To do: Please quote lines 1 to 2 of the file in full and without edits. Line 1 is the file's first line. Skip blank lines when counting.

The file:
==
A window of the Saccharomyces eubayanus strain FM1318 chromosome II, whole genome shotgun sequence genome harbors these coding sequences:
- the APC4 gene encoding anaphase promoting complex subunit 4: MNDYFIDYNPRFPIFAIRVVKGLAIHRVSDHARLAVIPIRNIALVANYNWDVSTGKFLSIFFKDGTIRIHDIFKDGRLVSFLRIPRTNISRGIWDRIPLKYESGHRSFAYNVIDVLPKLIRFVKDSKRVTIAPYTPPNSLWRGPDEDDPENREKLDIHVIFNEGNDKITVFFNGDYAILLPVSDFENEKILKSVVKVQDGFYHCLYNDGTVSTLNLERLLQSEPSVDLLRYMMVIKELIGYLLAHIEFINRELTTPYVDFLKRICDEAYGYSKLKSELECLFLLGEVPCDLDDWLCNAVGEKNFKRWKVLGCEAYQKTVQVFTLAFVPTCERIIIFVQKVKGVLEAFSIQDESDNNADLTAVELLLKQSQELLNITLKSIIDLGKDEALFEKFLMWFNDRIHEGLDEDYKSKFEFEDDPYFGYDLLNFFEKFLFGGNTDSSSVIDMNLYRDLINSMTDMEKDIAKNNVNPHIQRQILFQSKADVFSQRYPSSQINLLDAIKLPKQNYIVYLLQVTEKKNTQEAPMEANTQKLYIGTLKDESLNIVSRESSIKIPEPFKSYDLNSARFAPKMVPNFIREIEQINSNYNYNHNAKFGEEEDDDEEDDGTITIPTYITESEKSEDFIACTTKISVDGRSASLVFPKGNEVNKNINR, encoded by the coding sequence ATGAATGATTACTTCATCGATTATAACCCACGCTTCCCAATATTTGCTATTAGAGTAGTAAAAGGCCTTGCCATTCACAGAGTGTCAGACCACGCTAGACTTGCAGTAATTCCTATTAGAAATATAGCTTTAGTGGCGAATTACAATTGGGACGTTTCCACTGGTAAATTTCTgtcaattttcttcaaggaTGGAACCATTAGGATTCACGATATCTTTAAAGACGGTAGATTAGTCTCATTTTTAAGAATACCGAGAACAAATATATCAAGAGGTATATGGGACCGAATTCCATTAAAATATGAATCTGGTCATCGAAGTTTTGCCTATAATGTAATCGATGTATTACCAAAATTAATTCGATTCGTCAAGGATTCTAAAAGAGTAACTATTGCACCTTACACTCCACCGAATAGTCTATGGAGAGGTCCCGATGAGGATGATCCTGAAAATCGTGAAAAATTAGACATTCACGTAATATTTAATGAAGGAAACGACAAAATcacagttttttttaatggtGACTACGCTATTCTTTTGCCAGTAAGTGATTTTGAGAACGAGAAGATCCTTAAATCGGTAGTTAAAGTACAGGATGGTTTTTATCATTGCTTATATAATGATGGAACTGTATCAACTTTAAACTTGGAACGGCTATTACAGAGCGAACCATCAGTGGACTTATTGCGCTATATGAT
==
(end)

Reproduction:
A window of the Saccharomyces eubayanus strain FM1318 chromosome II, whole genome shotgun sequence genome harbors these coding sequences:
- the APC4 gene encoding anaphase promoting complex subunit 4: MNDYFIDYNPRFPIFAIRVVKGLAIHRVSDHARLAVIPIRNIALVANYNWDVSTGKFLSIFFKDGTIRIHDIFKDGRLVSFLRIPRTNISRGIWDRIPLKYESGHRSFAYNVIDVLPKLIRFVKDSKRVTIAPYTPPNSLWRGPDEDDPENREKLDIHVIFNEGNDKITVFFNGDYAILLPVSDFENEKILKSVVKVQDGFYHCLYNDGTVSTLNLERLLQSEPSVDLLRYMMVIKELIGYLLAHIEFINRELTTPYVDFLKRICDEAYGYSKLKSELECLFLLGEVPCDLDDWLCNAVGEKNFKRWKVLGCEAYQKTVQVFTLAFVPTCERIIIFVQKVKGVLEAFSIQDESDNNADLTAVELLLKQSQELLNITLKSIIDLGKDEALFEKFLMWFNDRIHEGLDEDYKSKFEFEDDPYFGYDLLNFFEKFLFGGNTDSSSVIDMNLYRDLINSMTDMEKDIAKNNVNPHIQRQILFQSKADVFSQRYPSSQINLLDAIKLPKQNYIVYLLQVTEKKNTQEAPMEANTQKLYIGTLKDESLNIVSRESSIKIPEPFKSYDLNSARFAPKMVPNFIREIEQINSNYNYNHNAKFGEEEDDDEEDDGTITIPTYITESEKSEDFIACTTKISVDGRSASLVFPKGNEVNKNINR, encoded by the coding sequence ATGAATGATTACTTCATCGATTATAACCCACGCTTCCCAATATTTGCTATTAGAGTAGTAAAAGGCCTTGCCATTCACAGAGTGTCAGACCACGCTAGACTTGCAGTAATTCCTATTAGAAATATAGCTTTAGTGGCGAATTACAATTGGGACGTTTCCACTGGTAAATTTCTgtcaattttcttcaaggaTGGAACCATTAGGATTCACGATATCTTTAAAGACGGTAGATTAGTCTCATTTTTAAGAATACCGAGAACAAATATATCAAGAGGTATATGGGACCGAATTCCATTAAAATATGAATCTGGTCATCGAAGTTTTGCCTATAATGTAATCGATGTATTACCAAAATTAATTCGATTCGTCAAGGATTCTAAAAGAGTAACTATTGCACCTTACACTCCACCGAATAGTCTATGGAGAGGTCCCGATGAGGATGATCCTGAAAATCGTGAAAAATTAGACATTCACGTAATATTTAATGAAGGAAACGACAAAATcacagttttttttaatggtGACTACGCTATTCTTTTGCCAGTAAGTGATTTTGAGAACGAGAAGATCCTTAAATCGGTAGTTAAAGTACAGGATGGTTTTTATCATTGCTTATATAATGATGGAACTGTATCAACTTTAAACTTGGAACGGCTATTACAGAGCGAACCATCAGTGGACTTATTGCGCTATATGAT